LEXINGTON, Ky.—Transylvania University’s innovative August term not only helps recent high school grads transition to college, but it’s also a valuable experience for the upper-class students who mentor them.
These juniors and seniors—called August term scholars—advise students during their first few weeks on campus about life both inside and outside the classroom and work with faculty to develop First Engagements seminars, which hone new students’ critical, interpretative, and analytical abilities.
“August term scholars serve as role models and peer mentors for new students and help guide them on what it means to be a scholar and a member of the Transylvania community,” said Michael Covert, associate vice president for retention and associate dean of students. “They’re responsible for helping plan and facilitate all out-of-classroom events and activities, including campus speakers, social events and outings around town.”
As this year’s term winds down, it’s a good time to reflect on what the program means to the upper-class students.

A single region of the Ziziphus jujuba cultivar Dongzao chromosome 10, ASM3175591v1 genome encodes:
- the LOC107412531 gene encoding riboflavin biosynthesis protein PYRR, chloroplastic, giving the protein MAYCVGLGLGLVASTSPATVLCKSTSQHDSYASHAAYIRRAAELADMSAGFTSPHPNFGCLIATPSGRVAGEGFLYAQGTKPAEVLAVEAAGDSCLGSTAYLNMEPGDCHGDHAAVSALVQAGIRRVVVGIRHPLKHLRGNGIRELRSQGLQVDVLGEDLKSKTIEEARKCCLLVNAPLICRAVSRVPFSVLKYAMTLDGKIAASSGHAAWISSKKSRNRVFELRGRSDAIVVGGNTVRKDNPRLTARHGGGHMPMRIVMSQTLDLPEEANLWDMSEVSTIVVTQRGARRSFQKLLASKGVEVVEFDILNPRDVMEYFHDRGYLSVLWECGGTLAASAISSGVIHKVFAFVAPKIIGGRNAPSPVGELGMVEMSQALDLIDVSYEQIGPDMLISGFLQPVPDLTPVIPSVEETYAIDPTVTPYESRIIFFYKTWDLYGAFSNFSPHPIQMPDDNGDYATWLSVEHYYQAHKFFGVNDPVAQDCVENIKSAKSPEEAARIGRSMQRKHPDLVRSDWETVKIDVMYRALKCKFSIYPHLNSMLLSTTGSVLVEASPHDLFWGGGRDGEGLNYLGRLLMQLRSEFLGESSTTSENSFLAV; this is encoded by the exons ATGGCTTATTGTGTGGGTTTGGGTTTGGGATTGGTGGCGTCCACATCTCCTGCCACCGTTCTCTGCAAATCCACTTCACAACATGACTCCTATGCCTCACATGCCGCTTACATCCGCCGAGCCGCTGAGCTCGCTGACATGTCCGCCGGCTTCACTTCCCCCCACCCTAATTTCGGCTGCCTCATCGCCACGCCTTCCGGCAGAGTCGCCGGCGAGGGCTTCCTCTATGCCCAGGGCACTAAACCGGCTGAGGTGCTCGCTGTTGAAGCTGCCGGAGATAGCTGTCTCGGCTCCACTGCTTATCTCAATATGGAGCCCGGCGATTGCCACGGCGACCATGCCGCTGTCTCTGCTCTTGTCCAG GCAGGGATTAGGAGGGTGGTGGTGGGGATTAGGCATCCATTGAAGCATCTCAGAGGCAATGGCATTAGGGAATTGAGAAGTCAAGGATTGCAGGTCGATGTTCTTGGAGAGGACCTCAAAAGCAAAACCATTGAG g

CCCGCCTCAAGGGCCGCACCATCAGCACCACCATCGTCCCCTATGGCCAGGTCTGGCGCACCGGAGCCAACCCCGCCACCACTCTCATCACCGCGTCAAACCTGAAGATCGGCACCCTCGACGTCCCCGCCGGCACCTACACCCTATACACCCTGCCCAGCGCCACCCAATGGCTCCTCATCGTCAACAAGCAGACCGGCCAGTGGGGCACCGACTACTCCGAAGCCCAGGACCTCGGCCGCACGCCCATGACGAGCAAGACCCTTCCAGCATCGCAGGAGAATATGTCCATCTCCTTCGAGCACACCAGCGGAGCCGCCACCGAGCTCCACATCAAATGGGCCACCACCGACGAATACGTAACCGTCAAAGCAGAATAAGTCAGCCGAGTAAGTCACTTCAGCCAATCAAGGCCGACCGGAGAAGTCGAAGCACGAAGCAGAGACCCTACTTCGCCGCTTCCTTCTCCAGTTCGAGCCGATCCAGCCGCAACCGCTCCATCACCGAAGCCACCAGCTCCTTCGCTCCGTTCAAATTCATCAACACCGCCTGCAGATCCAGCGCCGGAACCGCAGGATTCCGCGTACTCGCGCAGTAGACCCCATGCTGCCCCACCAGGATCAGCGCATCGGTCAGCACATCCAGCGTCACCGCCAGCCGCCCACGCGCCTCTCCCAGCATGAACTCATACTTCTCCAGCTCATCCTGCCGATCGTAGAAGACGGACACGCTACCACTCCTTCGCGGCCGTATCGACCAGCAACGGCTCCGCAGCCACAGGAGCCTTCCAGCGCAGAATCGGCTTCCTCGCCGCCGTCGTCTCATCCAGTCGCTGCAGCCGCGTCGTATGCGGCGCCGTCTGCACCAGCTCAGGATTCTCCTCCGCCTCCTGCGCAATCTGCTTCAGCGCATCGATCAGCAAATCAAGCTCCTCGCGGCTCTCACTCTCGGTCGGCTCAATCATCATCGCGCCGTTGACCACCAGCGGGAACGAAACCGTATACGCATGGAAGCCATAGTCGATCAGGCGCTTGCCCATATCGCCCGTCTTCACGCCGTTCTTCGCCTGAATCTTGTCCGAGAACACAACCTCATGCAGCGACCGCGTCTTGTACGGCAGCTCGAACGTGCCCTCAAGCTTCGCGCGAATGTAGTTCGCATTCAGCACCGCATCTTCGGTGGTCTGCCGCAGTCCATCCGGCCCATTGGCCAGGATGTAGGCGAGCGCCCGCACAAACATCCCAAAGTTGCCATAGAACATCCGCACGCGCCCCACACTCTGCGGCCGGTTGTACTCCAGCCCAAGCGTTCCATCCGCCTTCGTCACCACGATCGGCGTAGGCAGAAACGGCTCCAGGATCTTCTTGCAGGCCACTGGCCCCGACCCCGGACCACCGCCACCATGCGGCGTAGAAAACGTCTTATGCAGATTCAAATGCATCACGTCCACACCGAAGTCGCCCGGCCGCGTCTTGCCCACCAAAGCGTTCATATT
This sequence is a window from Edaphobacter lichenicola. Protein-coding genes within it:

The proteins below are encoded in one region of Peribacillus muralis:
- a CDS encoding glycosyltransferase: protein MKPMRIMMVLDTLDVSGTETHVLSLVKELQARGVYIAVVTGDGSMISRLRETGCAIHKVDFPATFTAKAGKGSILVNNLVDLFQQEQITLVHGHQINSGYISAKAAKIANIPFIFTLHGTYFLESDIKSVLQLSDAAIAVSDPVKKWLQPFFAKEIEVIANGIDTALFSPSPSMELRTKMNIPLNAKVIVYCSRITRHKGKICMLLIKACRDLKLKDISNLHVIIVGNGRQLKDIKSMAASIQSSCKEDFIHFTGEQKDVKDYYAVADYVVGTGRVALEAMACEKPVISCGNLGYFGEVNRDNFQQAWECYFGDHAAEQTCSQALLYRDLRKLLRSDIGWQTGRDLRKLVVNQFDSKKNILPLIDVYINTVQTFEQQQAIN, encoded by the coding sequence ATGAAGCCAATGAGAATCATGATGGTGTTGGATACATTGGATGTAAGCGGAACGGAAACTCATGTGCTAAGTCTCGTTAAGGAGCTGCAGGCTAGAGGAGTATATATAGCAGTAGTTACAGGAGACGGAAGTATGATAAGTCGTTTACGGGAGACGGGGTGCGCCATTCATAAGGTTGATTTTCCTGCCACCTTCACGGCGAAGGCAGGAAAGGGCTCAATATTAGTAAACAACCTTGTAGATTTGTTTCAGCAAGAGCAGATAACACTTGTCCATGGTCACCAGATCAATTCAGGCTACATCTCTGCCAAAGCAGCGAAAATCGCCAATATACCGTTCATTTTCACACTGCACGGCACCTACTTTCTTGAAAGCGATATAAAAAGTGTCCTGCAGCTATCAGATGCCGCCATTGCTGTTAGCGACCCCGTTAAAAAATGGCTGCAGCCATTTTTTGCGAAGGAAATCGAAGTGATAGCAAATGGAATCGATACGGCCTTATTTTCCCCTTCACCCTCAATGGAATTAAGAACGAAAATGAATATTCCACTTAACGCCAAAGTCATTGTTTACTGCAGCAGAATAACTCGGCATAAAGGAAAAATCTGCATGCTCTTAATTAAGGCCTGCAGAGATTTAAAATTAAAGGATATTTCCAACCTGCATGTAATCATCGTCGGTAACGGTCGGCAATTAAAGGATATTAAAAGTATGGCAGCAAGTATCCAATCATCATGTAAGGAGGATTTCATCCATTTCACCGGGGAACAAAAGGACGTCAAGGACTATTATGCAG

“In my role as an August term scholar, I’ve found great joy in advising, instructing and mentoring first-year students—helping establish the foundation of their liberal arts education,” senior Skyler Slone said.
These past three weeks have been a time of discovery for Slone as well, because he came to Transylvania before the program began in 2012. “I wish I had something like that in my first year,” he said. “Now I’ve experienced it from a different perspective—one that is just as rewarding. I’m still learning new things every day.”
Senior Elizabeth Hardt, a fellow August term scholar, said working with biology professor Kathleen Jagger on the seminars has been an amazing experience. “She gave me a sense of shared responsibility for the class. I wrote an outline of the syllabus; we each added things, and then we would talk about them.”
She also enjoys interacting with August term students, who read a book based on the particular year’s theme. “I like facilitating the discussion the most because they have really taken to the book and they have a lot to say about it.”
Also, Hardt relates her extensive world travel during her time at Transylvania to helping first-year students adjust to college. “They’re all kind of foreigners here in the beginning,” she said. “No matter where they come from, college is a new environment. Even if they’re from Lexington, this is a new setting. I think this helps them take a look at their own identity and the ways they want it to change in college.”